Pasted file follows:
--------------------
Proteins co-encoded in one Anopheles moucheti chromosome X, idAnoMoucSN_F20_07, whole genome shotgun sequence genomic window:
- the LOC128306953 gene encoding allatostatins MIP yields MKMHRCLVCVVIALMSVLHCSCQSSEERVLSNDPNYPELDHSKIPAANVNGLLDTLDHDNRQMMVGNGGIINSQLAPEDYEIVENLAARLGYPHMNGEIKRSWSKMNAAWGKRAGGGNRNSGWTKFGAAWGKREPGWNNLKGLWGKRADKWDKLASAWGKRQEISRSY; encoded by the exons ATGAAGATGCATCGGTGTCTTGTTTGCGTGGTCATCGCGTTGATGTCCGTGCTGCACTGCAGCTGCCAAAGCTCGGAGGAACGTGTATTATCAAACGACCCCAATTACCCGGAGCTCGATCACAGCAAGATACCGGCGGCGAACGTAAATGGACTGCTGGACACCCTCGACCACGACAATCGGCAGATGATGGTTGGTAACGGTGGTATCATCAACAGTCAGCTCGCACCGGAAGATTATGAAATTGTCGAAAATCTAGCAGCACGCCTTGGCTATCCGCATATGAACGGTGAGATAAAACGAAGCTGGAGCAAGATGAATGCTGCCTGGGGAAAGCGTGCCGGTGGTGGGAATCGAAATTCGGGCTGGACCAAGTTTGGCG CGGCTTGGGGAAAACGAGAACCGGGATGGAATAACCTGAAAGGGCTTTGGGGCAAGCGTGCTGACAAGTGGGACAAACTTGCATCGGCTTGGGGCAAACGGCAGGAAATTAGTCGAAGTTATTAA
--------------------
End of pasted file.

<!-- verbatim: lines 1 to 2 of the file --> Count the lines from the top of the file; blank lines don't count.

Proteins co-encoded in one Anopheles moucheti chromosome X, idAnoMoucSN_F20_07, whole genome shotgun sequence genomic window:
- the LOC128306953 gene encoding allatostatins MIP yields MKMHRCLVCVVIALMSVLHCSCQSSEERVLSNDPNYPELDHSKIPAANVNGLLDTLDHDNRQMMVGNGGIINSQLAPEDYEIVENLAARLGYPHMNGEIKRSWSKMNAAWGKRAGGGNRNSGWTKFGAAWGKREPGWNNLKGLWGKRADKWDKLASAWGKRQEISRSY; encoded by the exons ATGAAGATGCATCGGTGTCTTGTTTGCGTGGTCATCGCGTTGATGTCCGTGCTGCACTGCAGCTGCCAAAGCTCGGAGGAACGTGTATTATCAAACGACCCCAATTACCCGGAGCTCGATCACAGCAAGATACCGGCGGCGAACGTAAATGGACTGCTGGACACCCTCGACCACGACAATCGGCAGATGATGGTTGGTAACGGTGGTATCATCAACAGTCAGCTCGCACCGGAAGATTATGAAATTGTCGAAAATCTAGCAGCACGCCTTGGCTATCCGCATATGAACGGTGAGATAAAACGAAGCTGGAGCAAGATGAATGCTGCCTGGGGAAAGCGTGCCGGTGGTGGGAATCGAAATTCGGGCTGGACCAAGTTTGGCG CGGCTTGGGGAAAACGAGAACCGGGATGGAATAACCTGAAAGGGCTTTGGGGCAAGCGTGCTGACAAGTGGGACAAACTTGCATCGGCTTGGGGCAAACGGCAGGAAATTAGTCGAAGTTATTAA